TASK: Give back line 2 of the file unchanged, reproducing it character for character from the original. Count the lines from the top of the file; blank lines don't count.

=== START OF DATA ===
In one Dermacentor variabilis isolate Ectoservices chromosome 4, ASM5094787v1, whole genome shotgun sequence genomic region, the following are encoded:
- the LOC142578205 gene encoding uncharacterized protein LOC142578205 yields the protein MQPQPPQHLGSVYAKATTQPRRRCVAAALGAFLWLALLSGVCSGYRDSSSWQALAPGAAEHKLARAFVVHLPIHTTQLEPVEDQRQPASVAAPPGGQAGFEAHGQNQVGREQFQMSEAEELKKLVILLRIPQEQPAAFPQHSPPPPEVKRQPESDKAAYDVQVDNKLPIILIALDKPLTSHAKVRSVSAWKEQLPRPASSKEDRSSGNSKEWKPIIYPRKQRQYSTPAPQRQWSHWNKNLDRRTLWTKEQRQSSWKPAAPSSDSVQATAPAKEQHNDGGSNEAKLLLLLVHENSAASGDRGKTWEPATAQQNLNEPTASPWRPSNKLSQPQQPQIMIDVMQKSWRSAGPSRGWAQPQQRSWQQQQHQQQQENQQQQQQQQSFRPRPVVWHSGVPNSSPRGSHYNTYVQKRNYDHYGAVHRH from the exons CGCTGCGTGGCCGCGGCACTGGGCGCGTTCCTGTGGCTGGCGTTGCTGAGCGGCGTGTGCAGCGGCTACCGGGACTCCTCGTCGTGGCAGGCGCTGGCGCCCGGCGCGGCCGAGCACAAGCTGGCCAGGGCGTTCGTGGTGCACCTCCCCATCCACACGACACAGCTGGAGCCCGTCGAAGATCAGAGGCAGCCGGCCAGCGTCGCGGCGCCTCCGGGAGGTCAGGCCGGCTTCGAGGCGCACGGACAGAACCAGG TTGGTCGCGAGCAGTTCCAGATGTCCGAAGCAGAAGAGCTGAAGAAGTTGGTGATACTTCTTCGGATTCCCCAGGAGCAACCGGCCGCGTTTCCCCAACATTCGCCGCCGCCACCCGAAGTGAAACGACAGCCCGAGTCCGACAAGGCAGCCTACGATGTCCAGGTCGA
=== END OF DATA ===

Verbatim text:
- the LOC142578205 gene encoding uncharacterized protein LOC142578205 yields the protein MQPQPPQHLGSVYAKATTQPRRRCVAAALGAFLWLALLSGVCSGYRDSSSWQALAPGAAEHKLARAFVVHLPIHTTQLEPVEDQRQPASVAAPPGGQAGFEAHGQNQVGREQFQMSEAEELKKLVILLRIPQEQPAAFPQHSPPPPEVKRQPESDKAAYDVQVDNKLPIILIALDKPLTSHAKVRSVSAWKEQLPRPASSKEDRSSGNSKEWKPIIYPRKQRQYSTPAPQRQWSHWNKNLDRRTLWTKEQRQSSWKPAAPSSDSVQATAPAKEQHNDGGSNEAKLLLLLVHENSAASGDRGKTWEPATAQQNLNEPTASPWRPSNKLSQPQQPQIMIDVMQKSWRSAGPSRGWAQPQQRSWQQQQHQQQQENQQQQQQQQSFRPRPVVWHSGVPNSSPRGSHYNTYVQKRNYDHYGAVHRH from the exons CGCTGCGTGGCCGCGGCACTGGGCGCGTTCCTGTGGCTGGCGTTGCTGAGCGGCGTGTGCAGCGGCTACCGGGACTCCTCGTCGTGGCAGGCGCTGGCGCCCGGCGCGGCCGAGCACAAGCTGGCCAGGGCGTTCGTGGTGCACCTCCCCATCCACACGACACAGCTGGAGCCCGTCGAAGATCAGAGGCAGCCGGCCAGCGTCGCGGCGCCTCCGGGAGGTCAGGCCGGCTTCGAGGCGCACGGACAGAACCAGG TTGGTCGCGAGCAGTTCCAGATGTCCGAAGCAGAAGAGCTGAAGAAGTTGGTGATACTTCTTCGGATTCCCCAGGAGCAACCGGCCGCGTTTCCCCAACATTCGCCGCCGCCACCCGAAGTGAAACGACAGCCCGAGTCCGACAAGGCAGCCTACGATGTCCAGGTCGA